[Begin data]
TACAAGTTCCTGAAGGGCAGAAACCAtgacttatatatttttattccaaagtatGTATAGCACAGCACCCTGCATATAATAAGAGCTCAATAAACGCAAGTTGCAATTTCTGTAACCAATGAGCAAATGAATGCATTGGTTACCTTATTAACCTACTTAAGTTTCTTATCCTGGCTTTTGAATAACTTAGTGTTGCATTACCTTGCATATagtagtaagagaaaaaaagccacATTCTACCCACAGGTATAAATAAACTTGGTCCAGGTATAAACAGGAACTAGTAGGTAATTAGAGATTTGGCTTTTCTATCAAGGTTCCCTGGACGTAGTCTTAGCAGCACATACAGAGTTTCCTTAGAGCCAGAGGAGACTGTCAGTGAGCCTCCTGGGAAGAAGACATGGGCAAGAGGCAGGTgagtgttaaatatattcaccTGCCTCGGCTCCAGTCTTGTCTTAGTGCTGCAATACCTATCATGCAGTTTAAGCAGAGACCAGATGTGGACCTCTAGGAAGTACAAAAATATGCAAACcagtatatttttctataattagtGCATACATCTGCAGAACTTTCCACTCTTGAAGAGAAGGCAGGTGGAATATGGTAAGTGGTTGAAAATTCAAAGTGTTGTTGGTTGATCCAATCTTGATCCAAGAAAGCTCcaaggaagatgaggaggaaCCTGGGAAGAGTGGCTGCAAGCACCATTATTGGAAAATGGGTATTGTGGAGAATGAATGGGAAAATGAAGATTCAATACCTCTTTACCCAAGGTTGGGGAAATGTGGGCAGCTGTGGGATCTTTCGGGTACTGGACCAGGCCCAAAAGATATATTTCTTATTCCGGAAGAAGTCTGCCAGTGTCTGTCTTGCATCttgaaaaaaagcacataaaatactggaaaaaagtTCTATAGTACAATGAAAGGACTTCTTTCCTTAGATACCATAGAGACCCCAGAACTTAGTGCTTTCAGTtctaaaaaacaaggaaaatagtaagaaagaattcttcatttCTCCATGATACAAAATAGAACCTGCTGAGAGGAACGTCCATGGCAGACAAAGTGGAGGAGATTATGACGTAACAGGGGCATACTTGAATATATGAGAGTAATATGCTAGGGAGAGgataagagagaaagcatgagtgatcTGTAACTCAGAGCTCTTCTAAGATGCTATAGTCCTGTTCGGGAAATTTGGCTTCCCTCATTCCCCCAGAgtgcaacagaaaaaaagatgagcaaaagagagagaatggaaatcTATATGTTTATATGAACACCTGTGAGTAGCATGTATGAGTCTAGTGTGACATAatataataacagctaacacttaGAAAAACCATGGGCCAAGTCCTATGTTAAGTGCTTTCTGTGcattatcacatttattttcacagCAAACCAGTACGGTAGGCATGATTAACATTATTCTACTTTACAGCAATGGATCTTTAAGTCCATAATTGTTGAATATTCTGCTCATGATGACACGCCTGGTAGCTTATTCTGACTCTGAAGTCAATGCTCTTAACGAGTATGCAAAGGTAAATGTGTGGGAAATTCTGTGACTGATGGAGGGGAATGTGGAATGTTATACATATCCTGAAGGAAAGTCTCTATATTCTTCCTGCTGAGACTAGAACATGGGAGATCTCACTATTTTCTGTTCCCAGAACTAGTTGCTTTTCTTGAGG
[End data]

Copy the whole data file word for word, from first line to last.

TACAAGTTCCTGAAGGGCAGAAACCAtgacttatatatttttattccaaagtatGTATAGCACAGCACCCTGCATATAATAAGAGCTCAATAAACGCAAGTTGCAATTTCTGTAACCAATGAGCAAATGAATGCATTGGTTACCTTATTAACCTACTTAAGTTTCTTATCCTGGCTTTTGAATAACTTAGTGTTGCATTACCTTGCATATagtagtaagagaaaaaaagccacATTCTACCCACAGGTATAAATAAACTTGGTCCAGGTATAAACAGGAACTAGTAGGTAATTAGAGATTTGGCTTTTCTATCAAGGTTCCCTGGACGTAGTCTTAGCAGCACATACAGAGTTTCCTTAGAGCCAGAGGAGACTGTCAGTGAGCCTCCTGGGAAGAAGACATGGGCAAGAGGCAGGTgagtgttaaatatattcaccTGCCTCGGCTCCAGTCTTGTCTTAGTGCTGCAATACCTATCATGCAGTTTAAGCAGAGACCAGATGTGGACCTCTAGGAAGTACAAAAATATGCAAACcagtatatttttctataattagtGCATACATCTGCAGAACTTTCCACTCTTGAAGAGAAGGCAGGTGGAATATGGTAAGTGGTTGAAAATTCAAAGTGTTGTTGGTTGATCCAATCTTGATCCAAGAAAGCTCcaaggaagatgaggaggaaCCTGGGAAGAGTGGCTGCAAGCACCATTATTGGAAAATGGGTATTGTGGAGAATGAATGGGAAAATGAAGATTCAATACCTCTTTACCCAAGGTTGGGGAAATGTGGGCAGCTGTGGGATCTTTCGGGTACTGGACCAGGCCCAAAAGATATATTTCTTATTCCGGAAGAAGTCTGCCAGTGTCTGTCTTGCATCttgaaaaaaagcacataaaatactggaaaaaagtTCTATAGTACAATGAAAGGACTTCTTTCCTTAGATACCATAGAGACCCCAGAACTTAGTGCTTTCAGTtctaaaaaacaaggaaaatagtaagaaagaattcttcatttCTCCATGATACAAAATAGAACCTGCTGAGAGGAACGTCCATGGCAGACAAAGTGGAGGAGATTATGACGTAACAGGGGCATACTTGAATATATGAGAGTAATATGCTAGGGAGAGgataagagagaaagcatgagtgatcTGTAACTCAGAGCTCTTCTAAGATGCTATAGTCCTGTTCGGGAAATTTGGCTTCCCTCATTCCCCCAGAgtgcaacagaaaaaaagatgagcaaaagagagagaatggaaatcTATATGTTTATATGAACACCTGTGAGTAGCATGTATGAGTCTAGTGTGACATAatataataacagctaacacttaGAAAAACCATGGGCCAAGTCCTATGTTAAGTGCTTTCTGTGcattatcacatttattttcacagCAAACCAGTACGGTAGGCATGATTAACATTATTCTACTTTACAGCAATGGATCTTTAAGTCCATAATTGTTGAATATTCTGCTCATGATGACACGCCTGGTAGCTTATTCTGACTCTGAAGTCAATGCTCTTAACGAGTATGCAAAGGTAAATGTGTGGGAAATTCTGTGACTGATGGAGGGGAATGTGGAATGTTATACATATCCTGAAGGAAAGTCTCTATATTCTTCCTGCTGAGACTAGAACATGGGAGATCTCACTATTTTCTGTTCCCAGAACTAGTTGCTTTTCTTGAGG